E. & H. Heron – The Story of Sevens Hall
William Hope Hodgson – The Gateway of the Monster
Arthur Machen – The Red Hand
Allen Upward – The Haunted Woman
Robert Barr – The Ghost with the Club-foot
Vernon Knowles – The Curious Activities of Basil Thorpenden
Donald Campbell – The Necromancer
L. Adams Beck – Waste Manor
John Cooling – The House of Fenris
Mark Valentine – The Prince of Barlocco
Colin P. Langeveld – The Legacy of the Viper
Mary Anne Allen (Rosemary Pardoe) – The Sheelagh-na-gig
A.F. Kidd – The Black Veil
R.B. Russell – Like Clockwork
Rosalie Parker – Spirit Solutions

The Gateway of the Monster… The Red Hand… The Ghost Hunter

To Sherlock Holmes the supernatural was a closed book: but other great detectives have always been ready to do battle with the dark instead. This volume brings together sixteen chilling cases of these supernatural sleuths, pitting themselves against the peril of ultimate evil. Here are encounters from the casebooks of the Victorian haunted house investigators John Bell and Flaxman Low, from Carnacki, the Edwardian battler against the abyss, and from horror master Arthur Machen’s Mr Dyson, a man-about-town and meddler in strange things. Connoisseurs will find rare cases such as those of Allen Upward’s The Ghost Hunter, Robert Barr’s Eugene Valmont (who may have inspired Agatha Christie’s Hercule Poirot) and Donald Campbell’s young explorer Leslie Vane, the James Bond of the jazz age, who battles against occult enemies of the British Empire. And the collection is completed by some of the best tales from the pens of modern psychic sleuth authors.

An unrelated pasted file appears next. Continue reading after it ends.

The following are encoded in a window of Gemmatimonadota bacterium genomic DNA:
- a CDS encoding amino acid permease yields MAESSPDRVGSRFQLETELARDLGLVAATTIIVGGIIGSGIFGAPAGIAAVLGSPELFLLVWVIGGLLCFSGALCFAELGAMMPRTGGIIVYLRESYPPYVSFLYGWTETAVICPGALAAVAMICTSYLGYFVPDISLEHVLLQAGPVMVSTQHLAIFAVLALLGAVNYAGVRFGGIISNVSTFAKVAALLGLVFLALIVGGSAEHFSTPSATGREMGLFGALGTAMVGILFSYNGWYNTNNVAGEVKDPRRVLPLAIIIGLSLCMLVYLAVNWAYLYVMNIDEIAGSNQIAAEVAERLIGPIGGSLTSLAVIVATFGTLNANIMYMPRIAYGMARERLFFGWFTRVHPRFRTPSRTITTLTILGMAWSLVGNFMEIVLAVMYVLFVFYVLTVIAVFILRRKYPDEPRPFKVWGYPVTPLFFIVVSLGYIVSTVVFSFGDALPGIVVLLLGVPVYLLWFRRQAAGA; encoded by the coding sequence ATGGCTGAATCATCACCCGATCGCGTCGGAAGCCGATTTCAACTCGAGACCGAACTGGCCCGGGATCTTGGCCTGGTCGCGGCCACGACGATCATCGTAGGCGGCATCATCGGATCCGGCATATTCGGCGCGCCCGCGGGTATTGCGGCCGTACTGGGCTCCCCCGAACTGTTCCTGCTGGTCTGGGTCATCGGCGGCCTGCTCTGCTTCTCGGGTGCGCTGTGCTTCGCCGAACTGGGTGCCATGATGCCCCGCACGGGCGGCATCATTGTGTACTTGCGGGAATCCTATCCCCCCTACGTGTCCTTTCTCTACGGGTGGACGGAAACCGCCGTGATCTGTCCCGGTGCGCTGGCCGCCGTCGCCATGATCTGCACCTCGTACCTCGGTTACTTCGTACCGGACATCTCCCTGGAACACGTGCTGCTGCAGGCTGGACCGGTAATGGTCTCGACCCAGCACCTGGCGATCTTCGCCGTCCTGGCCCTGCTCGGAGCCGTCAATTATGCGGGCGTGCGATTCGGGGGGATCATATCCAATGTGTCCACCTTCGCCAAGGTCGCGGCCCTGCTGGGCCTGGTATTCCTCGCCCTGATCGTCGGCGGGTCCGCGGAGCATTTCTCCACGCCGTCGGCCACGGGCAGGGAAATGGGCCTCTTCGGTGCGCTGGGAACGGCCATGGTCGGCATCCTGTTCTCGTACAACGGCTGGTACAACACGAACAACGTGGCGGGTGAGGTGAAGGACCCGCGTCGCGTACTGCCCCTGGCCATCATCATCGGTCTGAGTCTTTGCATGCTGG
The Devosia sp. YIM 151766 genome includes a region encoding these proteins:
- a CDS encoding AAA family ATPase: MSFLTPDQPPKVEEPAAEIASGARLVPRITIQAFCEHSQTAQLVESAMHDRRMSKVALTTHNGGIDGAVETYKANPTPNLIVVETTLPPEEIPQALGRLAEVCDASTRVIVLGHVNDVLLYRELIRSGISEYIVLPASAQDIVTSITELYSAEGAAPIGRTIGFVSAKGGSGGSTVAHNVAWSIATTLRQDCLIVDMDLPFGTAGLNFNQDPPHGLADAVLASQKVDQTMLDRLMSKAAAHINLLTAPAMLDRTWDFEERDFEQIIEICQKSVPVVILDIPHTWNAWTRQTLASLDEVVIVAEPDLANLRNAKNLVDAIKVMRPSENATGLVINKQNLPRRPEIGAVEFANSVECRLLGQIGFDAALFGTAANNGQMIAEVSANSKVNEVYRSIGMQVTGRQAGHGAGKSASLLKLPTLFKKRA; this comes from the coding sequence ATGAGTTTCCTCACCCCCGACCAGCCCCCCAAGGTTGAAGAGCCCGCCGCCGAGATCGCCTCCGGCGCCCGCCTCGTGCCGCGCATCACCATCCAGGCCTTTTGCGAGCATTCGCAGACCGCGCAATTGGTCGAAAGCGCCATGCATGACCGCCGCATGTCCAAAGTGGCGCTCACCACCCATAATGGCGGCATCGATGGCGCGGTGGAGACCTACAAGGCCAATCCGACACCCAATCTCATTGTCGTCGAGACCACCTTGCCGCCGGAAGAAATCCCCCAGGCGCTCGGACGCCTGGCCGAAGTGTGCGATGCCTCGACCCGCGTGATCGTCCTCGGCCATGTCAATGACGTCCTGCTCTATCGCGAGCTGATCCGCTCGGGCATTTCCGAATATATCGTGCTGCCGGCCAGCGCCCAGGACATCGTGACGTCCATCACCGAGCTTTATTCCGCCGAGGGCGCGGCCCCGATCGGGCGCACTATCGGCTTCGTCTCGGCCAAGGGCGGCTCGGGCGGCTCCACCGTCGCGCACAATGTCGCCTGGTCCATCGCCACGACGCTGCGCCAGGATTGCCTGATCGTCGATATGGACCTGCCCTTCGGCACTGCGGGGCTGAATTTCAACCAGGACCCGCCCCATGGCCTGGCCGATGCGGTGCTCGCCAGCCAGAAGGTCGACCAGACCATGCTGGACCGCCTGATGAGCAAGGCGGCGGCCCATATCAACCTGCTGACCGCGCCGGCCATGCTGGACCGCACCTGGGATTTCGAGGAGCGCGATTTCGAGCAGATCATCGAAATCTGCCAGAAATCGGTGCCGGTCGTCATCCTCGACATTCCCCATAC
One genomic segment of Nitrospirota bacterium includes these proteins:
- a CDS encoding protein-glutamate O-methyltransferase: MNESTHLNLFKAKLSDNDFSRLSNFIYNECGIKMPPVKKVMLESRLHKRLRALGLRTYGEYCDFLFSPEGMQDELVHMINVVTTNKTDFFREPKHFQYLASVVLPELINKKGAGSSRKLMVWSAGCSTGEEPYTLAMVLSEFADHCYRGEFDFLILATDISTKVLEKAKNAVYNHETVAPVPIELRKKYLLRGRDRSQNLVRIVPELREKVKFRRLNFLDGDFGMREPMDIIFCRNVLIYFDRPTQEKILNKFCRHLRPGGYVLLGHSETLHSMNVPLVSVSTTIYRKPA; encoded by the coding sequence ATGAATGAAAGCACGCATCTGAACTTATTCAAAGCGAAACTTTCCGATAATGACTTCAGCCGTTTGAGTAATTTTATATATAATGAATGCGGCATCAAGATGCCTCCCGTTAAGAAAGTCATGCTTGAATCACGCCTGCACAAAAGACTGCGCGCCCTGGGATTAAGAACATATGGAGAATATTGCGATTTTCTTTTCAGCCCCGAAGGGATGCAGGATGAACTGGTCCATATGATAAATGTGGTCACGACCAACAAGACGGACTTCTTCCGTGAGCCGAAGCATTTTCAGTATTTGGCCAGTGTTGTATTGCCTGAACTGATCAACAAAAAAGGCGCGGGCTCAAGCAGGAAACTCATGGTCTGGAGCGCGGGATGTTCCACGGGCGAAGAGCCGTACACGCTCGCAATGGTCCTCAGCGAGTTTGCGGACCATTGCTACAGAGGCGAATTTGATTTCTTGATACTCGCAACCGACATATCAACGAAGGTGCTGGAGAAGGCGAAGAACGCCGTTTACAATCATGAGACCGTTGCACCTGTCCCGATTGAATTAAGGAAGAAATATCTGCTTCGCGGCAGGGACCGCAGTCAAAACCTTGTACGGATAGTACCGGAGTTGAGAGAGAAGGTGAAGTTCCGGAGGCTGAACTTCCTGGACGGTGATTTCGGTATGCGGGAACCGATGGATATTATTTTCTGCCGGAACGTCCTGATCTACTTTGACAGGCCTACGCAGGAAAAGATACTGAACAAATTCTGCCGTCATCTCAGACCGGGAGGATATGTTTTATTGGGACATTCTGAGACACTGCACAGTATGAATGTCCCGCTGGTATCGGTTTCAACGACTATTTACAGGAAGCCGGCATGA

Thanks to Alan Frackelton for providing the contents of both this and The Wolf Pack!

Posted in *Wordsworth" | Tagged: , , , , , , , , , , , , , , , , , , , , , , | Leave a Comment »

Mark Valentine – The Werewolf Pack

Posted by demonik on August 25, 2008

Mark Valentine (ed.) – The Werewolf Pack (Wordsworth Editions, June 2008)



Introduction – Mark Valentine

Captain Frederick Marryat – The White Wolf of the Hartz Mountains
Sir Gilbert Campbell – The White Wolf of Kostopchin
Count Stenbock – The Other Side
B. Fletcher Robinson – The Terror in the Snow
Mrs Hugh Fraser – A Werewolf of the Campagna
Andrew Lang – The White Wolf
Andrew Lang – The Boy and the Wolf, or The Broken Promise
F.J. Harvey Darton – William and the Werewolf
Barry Pain – The Undying Thing
Saki – Gabriel-Ernest
Saki – The She-Wolf
Bernard Capes – The Thing in the Forest
Vasile Voiculescu – Among the Wolves
Ron Weighell – The Shadow of the Wolf
Steve Duffy – The Clay Party
Gail-Nina Anderson – The Tale Untold
R.B. Russell – Loup-garou